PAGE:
Back to the future - fighting crime

'How does a kid leave his house with a knife and his parents don't know?'

By
October 13, 2005 23:41
karadi looks to his side 88

karadi 88. (photo credit: )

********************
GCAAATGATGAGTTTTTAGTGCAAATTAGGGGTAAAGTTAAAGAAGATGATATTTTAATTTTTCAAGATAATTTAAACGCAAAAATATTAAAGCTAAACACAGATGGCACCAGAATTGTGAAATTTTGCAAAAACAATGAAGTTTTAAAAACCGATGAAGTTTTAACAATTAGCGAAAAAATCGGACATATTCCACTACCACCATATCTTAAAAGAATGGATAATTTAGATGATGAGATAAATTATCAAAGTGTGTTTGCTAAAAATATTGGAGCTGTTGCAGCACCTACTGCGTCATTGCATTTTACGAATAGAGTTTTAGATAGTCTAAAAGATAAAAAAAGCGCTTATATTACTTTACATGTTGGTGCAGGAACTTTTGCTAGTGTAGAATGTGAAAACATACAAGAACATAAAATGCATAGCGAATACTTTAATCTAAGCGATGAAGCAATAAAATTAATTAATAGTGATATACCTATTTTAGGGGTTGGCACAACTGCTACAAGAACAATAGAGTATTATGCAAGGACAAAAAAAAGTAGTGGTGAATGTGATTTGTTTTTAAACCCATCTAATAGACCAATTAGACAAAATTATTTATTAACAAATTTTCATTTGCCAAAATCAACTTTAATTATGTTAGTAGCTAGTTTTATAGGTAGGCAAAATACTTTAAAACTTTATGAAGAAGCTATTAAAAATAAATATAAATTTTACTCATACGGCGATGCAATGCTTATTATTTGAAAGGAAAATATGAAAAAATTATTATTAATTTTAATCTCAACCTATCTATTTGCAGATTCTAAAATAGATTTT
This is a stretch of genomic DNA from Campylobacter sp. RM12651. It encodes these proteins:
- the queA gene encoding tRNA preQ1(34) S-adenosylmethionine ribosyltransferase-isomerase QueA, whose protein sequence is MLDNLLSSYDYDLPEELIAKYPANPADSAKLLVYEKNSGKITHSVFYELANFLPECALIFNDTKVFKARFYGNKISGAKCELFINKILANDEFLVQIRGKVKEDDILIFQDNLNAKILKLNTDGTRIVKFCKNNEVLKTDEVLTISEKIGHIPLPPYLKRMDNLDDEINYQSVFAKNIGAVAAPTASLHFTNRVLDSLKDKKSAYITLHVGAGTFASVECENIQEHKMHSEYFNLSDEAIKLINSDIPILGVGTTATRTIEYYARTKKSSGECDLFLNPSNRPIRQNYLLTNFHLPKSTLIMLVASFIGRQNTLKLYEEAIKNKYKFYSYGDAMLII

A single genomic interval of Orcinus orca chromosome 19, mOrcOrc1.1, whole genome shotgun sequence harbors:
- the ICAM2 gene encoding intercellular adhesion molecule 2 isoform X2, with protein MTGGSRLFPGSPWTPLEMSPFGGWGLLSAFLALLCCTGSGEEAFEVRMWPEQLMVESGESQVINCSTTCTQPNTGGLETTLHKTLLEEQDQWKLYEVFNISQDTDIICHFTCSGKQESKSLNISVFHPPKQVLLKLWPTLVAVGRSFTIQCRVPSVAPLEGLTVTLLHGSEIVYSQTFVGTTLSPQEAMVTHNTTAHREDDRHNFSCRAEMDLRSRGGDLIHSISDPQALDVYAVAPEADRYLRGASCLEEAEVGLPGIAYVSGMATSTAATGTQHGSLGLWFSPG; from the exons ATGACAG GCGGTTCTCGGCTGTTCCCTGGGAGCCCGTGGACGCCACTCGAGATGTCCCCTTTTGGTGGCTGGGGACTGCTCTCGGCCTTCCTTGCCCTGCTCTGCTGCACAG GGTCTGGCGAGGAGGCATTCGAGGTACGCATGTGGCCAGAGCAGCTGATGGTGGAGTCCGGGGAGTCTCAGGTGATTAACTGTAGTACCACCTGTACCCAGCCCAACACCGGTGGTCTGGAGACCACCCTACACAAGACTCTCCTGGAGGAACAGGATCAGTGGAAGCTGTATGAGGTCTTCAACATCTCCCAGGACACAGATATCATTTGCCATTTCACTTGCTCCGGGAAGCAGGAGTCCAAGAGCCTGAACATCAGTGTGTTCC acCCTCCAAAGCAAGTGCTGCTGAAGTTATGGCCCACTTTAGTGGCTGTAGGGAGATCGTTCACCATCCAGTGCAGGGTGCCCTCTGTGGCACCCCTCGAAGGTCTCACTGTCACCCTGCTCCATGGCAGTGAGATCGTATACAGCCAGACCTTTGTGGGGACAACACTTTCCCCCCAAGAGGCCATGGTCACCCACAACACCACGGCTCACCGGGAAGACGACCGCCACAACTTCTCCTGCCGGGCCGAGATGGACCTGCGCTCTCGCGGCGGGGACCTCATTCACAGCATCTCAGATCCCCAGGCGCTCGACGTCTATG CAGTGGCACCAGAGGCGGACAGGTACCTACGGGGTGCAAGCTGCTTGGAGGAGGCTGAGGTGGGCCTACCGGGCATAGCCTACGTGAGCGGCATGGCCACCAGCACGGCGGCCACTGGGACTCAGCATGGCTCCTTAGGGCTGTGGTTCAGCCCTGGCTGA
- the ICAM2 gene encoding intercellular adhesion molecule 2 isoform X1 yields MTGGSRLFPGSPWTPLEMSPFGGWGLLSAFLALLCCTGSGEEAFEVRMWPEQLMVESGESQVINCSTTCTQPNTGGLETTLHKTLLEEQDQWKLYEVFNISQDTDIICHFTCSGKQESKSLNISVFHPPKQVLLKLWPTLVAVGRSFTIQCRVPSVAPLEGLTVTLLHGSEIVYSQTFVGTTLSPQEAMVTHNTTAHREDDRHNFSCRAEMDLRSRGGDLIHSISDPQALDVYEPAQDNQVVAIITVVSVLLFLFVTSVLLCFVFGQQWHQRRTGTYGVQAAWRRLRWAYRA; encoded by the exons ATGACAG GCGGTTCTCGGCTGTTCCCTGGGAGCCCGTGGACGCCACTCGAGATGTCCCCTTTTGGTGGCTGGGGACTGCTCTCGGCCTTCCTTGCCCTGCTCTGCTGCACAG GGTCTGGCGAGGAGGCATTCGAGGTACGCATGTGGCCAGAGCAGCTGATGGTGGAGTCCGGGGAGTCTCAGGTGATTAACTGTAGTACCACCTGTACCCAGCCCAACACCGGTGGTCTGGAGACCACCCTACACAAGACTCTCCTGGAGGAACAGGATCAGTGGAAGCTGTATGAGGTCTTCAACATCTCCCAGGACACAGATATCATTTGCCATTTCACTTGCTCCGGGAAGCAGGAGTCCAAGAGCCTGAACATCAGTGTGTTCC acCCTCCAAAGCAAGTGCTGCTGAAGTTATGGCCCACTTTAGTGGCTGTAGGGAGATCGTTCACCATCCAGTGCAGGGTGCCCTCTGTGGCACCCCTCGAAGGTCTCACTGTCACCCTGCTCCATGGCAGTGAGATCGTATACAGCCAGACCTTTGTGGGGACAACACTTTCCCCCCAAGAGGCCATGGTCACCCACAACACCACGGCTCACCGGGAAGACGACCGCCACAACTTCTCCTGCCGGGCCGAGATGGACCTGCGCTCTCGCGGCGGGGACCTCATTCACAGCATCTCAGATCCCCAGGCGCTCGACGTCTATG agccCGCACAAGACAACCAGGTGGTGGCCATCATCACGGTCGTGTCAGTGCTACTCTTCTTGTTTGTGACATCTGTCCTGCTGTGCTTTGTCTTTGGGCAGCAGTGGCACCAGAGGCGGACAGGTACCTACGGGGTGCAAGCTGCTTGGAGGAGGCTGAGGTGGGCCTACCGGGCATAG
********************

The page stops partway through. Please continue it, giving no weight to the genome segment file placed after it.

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Two months ago, Police Insp.-Gen. Moshe Karadi stood on a hill overlooking the synagogue in the northern Samaria settlement of Homesh on the last day of disengagement. Karadi watched with extreme interest as elite police forces stormed the fortified building and succeeded in evacuating more than 100 right-wing activists holed up inside, with minimal force. Flanked by security guards, Karadi was accompanied by head of Police Investigations and Intelligence Cmdr. Dudi Cohen as well as Lt.-Cmdr. Amichai Shai head of the police's International Serious Crimes Unit. Standing there watching the settlers' resistance crumble in face of the security force's might, Karadi was finally able to breath a sigh of relief his first year as police commissioner had come to an end and the disengagement was over. Standing next to his chief investigators Karadi was reminded however that his work as police chief had just begun and that now, with the pullout behind him, the time had finally come for the police to fulfill their ultimate mission and begin eradicating crime and violence from Israel's streets. In an exclusive New Year interview with The Jerusalem Post, Karadi, forceful and upbeat, emphatically said he needed 5,000 additional policemen as soon as possible to be able to provide the public with the service it deserves. Will that happen? It is a question of national priorities, he says, something that isn't up to him. From his first day as the 15th police commissioner on August 1, 2004, Karadi found himself immediately sucked into disengagement. Fighting crime was sidelined as the police played a central role in the evacuation of the Gaza Strip and northern Samaria. While the police, it seems, emerged from the disengagement unscathed even receiving praise for the efficiency and sensitivity with which it carried out the mission it had neglected its classic crime-fighting role. Looking back over the past year, Karadi smiles and says the police came out on top from disengagement and proved to the public they are a strong, powerful and resourceful force that can fulfill its missions effectively and sensitively. For now, his main wish is to continue riding on the wave of success and to keep up the momentum of the police's positive image. But with the continuing wave of crime he admits it is no easy task. A day without news of another stabbing or drive-by shooting is becoming a rarity. Karadi readily admits “Violence in society over the past few years is on a drastic rise not only in its scope but also in its severity.” Despite declarations by politicians, including Prime Minister Ariel Sharon who this week said violence needed to be combated like terror, Karadi says the size of the police force is disproportional to the size of the State of Israel and understaffed for its primary missions: fighting terror, fighting crime and maintaining public order. The general population in Israel has grown over the past few years, he says, but the police force has been diminishing. “In 1996, there were 3.6 cops per 1,000 citizens,” he says. “Today the ratio is 2.2.” The strain the police are under is felt all the way to the top. The day before disengagement, Karadi sat in a conference room with several of his high-ranking subordinates including head of Police Logistics Cmdr. Ya'acov Raz and head of Traffic Police Cmdr. Shahar Ayalon. Ayalon began briefing Karadi on the traffic police's deployment in the fields outside Gush Katif when suddenly the police chief said: “I feel like I'm having deja vu and have already heard what you are telling me now.” Half-jokingly and half-seriously, Ayalon responded: “Moshe, why don't you go lie down.” But Karadi didn't lie down and hasn't done much lying down since taking up the top cop post. Just looking at his desk and the six phones and three screens flanking it, one wonders if there are enough hours in the day for him to do his job. Similar to his predecessor Shlomo Aharonishky, Karadi has made it a point to visit every terror attack site including the one in Shfaram where an IDF soldier opened fire on a bus full of Israeli Arabs. Karadi has had a meteoric career. Before becoming the youngest police commissioner in Israeli history he served as head of the Southern District Police a job he held for a year-and-a-half. He was appointed to the top spot by then-internal security minister Tzahi Hangebi who passed up an entire generation of well-experienced officers. His military service was carried out as an officer in the paratroopers. He transferred to the Border Police where, he said, he followed in his father's footsteps. What upsets him most, it seems, is the public's claim that the police, and only the police, are responsible for crime and violence. Police, he admits, are far from perfect but the solution lies in an overhaul of the entire social system. “The police only come in at the end when there is a problem and everyone else has failed,” Karadi says. “The policeman is like a Tylenol and what we need is an overall root canal starting with the question why people come to nightclubs with knives and rifles and then we can begin to ask why they were not caught [by the police].” Calls for the deployment of cops at every nightclub and entertainment spot are impractical he says. “If tomorrow they begin shooting at a supermarket then what? Will we put a cop at every supermarket?” “There will never be an end. Every Knesset member, supermarket and coffee shop will have a policeman and there will be no end.” Rather he says, crime and violence need to be fought not just on the streets but at home and in the classrooms. The police's lack of manpower is only one factor in the overall escalation in violence but the real catalyst is the disintegration of basic social values. “The problem does not begin with criminals taking guns to the streets but in the schools and homes,” he says. “When we went to school, we used to pack a sandwich but now kids are packing a knife.” Parents and teachers, he says, no longer have any influence on children. Sixteen-year-olds drink alcohol at parties, and children's exposure to what he calls a “virtual culture” of violent movies and television shows play a key role in the escalation in violence and crime. “How does a kid leave his house with a knife and his parents don't know?” he asks. “How is it that a child goes out somewhere and his parents have no idea where he is going and who he is hanging out with?” But with his main job enforcing the law, Karadi would like to be remembered not as the “disengagement commissioner” but as the police chief who revolutionized the quality of service the force provides to the public. His dream, he says, is for the police to become like Bezeq, the Electrical Corporation or the cellphone companies “so when we get a call I can ask what else can I do for you.” Alongside crime fighting Karadi has set up taskforces, one run by him personally, to study the current level of service provided by the police and to see where it can be improved. “If there is one thing we are missing and I am unsatisfied with, it is the service to the public,” he says. “If we succeeded in carrying out the disengagement then there is no reason why if you call 100 your call will be answered after 5 minutes and not after one minute and that the patrol car will show up after 30 minutes and not after 10 minutes.” But Karadi doesn't have the luxury to sit back and give his policemen classes on how to be more polite and courteous towards civilians. The disengagement steered the police away from crime fighting but if terror resumes as some security officials predict, the police will once again have their hands full guarding bus stops and malls and running from one terror scene to the next. Karadi would like to believe that terror will decrease following disengagement. But, he readily admits, “Terror organizations do not need an excuse to attack us.” Where will the next attack happen? Karadi says it is difficult to predict but Israel does have two major weak points the border with Egypt where it runs open without a fence, and certain parts of the West Bank that are not yet surrounded by the security fence. “There can be infiltrations but the police are prepared for anything that may come,” he says. For now, Karadi is publicly placing his bets on an anti-violence committee established by Sharon in June and headed by Internal Security Minister Gideon Ezra, hoping it will bring the desperately-needed funds and manpower. But with the dust already settled from disengagement, Karadi knows that with at least two years left in his tenure, the police no longer have excuses and he now faces his hardest task yet implementing a long list of reforms needed to create an effective crime-fighting police force in the State of Israel.